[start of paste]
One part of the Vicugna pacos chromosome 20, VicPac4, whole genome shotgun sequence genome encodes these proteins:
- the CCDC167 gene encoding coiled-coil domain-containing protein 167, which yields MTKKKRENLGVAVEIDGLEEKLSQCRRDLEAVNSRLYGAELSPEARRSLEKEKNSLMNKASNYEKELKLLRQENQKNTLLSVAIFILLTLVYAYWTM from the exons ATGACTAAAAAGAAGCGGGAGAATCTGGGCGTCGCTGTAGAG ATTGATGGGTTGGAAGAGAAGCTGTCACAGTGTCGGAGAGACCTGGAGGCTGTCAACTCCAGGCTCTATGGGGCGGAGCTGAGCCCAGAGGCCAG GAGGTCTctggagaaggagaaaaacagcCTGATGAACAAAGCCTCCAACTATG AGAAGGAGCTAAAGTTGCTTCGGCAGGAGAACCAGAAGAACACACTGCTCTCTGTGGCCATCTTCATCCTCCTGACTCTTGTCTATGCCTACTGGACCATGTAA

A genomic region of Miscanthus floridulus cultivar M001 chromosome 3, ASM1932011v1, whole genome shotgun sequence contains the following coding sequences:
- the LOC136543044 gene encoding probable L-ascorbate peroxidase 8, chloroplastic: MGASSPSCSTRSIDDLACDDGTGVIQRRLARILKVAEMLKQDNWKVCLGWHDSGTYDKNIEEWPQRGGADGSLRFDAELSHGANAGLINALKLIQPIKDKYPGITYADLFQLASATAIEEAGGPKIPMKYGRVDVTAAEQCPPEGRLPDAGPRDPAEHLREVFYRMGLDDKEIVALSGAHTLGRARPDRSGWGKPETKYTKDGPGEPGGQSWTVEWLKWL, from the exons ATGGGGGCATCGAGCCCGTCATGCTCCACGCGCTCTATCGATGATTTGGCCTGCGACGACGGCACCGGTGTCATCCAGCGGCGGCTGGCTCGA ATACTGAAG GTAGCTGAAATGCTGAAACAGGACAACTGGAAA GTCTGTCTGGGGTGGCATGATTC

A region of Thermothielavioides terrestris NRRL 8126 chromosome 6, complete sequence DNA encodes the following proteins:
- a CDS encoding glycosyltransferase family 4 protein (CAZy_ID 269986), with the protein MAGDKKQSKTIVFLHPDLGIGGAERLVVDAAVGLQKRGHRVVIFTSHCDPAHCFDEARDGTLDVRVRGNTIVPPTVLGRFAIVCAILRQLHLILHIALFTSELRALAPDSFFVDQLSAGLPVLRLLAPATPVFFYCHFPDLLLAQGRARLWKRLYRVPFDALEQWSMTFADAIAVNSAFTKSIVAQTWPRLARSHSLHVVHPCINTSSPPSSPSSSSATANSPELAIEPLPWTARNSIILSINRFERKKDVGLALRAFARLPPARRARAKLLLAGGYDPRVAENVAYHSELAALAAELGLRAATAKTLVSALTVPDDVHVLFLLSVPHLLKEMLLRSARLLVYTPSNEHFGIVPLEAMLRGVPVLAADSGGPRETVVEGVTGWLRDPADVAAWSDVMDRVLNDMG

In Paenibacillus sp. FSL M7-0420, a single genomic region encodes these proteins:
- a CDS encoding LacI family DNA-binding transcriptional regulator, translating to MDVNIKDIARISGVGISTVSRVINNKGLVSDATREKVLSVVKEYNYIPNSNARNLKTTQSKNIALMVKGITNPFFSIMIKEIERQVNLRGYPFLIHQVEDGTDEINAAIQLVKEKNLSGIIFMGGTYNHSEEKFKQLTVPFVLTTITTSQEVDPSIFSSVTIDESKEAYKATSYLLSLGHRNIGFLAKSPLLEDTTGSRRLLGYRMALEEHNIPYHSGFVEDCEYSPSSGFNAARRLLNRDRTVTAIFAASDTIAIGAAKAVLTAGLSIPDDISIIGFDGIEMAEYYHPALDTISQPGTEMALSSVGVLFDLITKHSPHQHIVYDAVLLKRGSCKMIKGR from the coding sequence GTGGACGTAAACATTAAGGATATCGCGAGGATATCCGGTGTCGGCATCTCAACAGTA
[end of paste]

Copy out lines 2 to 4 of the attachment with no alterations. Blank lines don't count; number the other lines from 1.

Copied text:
- the CCDC167 gene encoding coiled-coil domain-containing protein 167, which yields MTKKKRENLGVAVEIDGLEEKLSQCRRDLEAVNSRLYGAELSPEARRSLEKEKNSLMNKASNYEKELKLLRQENQKNTLLSVAIFILLTLVYAYWTM from the exons ATGACTAAAAAGAAGCGGGAGAATCTGGGCGTCGCTGTAGAG ATTGATGGGTTGGAAGAGAAGCTGTCACAGTGTCGGAGAGACCTGGAGGCTGTCAACTCCAGGCTCTATGGGGCGGAGCTGAGCCCAGAGGCCAG GAGGTCTctggagaaggagaaaaacagcCTGATGAACAAAGCCTCCAACTATG AGAAGGAGCTAAAGTTGCTTCGGCAGGAGAACCAGAAGAACACACTGCTCTCTGTGGCCATCTTCATCCTCCTGACTCTTGTCTATGCCTACTGGACCATGTAA

A genomic region of Miscanthus floridulus cultivar M001 chromosome 3, ASM1932011v1, whole genome shotgun sequence contains the following coding sequences:
- the LOC136543044 gene encoding probable L-ascorbate peroxidase 8, chloroplastic: MGASSPSCSTRSIDDLACDDGTGVIQRRLARILKVAEMLKQDNWKVCLGWHDSGTYDKNIEEWPQRGGADGSLRFDAELSHGANAGLINALKLIQPIKDKYPGITYADLFQLASATAIEEAGGPKIPMKYGRVDVTAAEQCPPEGRLPDAGPRDPAEHLREVFYRMGLDDKEIVALSGAHTLGRARPDRSGWGKPETKYTKDGPGEPGGQSWTVEWLKWL, from the exons ATGGGGGCATCGAGCCCGTCATGCTCCACGCGCTCTATCGATGATTTGGCCTGCGACGACGGCACCGGTGTCATCCAGCGGCGGCTGGCTCGA ATACTGAAG GTAGCTGAAATGCTGAAACAGGACAACTGGAAA GTCTGTCTGGGGTGGCATGATTC